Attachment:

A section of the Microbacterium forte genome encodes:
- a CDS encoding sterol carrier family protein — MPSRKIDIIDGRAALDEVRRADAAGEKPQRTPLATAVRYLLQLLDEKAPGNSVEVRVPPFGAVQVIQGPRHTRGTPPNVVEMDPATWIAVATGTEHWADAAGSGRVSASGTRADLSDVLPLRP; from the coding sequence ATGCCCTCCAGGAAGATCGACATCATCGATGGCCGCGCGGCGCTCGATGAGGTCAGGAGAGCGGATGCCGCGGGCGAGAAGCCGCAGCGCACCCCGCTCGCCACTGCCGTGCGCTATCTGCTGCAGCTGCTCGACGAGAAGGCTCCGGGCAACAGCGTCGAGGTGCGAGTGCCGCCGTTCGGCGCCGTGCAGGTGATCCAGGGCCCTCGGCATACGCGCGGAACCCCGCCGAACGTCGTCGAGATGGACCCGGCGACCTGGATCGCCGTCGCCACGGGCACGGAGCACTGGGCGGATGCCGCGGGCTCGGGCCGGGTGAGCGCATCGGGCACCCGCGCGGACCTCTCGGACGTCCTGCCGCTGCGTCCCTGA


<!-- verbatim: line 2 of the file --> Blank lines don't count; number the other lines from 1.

- a CDS encoding sterol carrier family protein — MPSRKIDIIDGRAALDEVRRADAAGEKPQRTPLATAVRYLLQLLDEKAPGNSVEVRVPPFGAVQVIQGPRHTRGTPPNVVEMDPATWIAVATGTEHWADAAGSGRVSASGTRADLSDVLPLRP; from the coding sequence ATGCCCTCCAGGAAGATCGACATCATCGATGGCCGCGCGGCGCTCGATGAGGTCAGGAGAGCGGATGCCGCGGGCGAGAAGCCGCAGCGCACCCCGCTCGCCACTGCCGTGCGCTATCTGCTGCAGCTGCTCGACGAGAAGGCTCCGGGCAACAGCGTCGAGGTGCGAGTGCCGCCGTTCGGCGCCGTGCAGGTGATCCAGGGCCCTCGGCATACGCGCGGAACCCCGCCGAACGTCGTCGAGATGGACCCGGCGACCTGGATCGCCGTCGCCACGGGCACGGAGCACTGGGCGGATGCCGCGGGCTCGGGCCGGGTGAGCGCATCGGGCACCCGCGCGGACCTCTCGGACGTCCTGCCGCTGCGTCCCTGA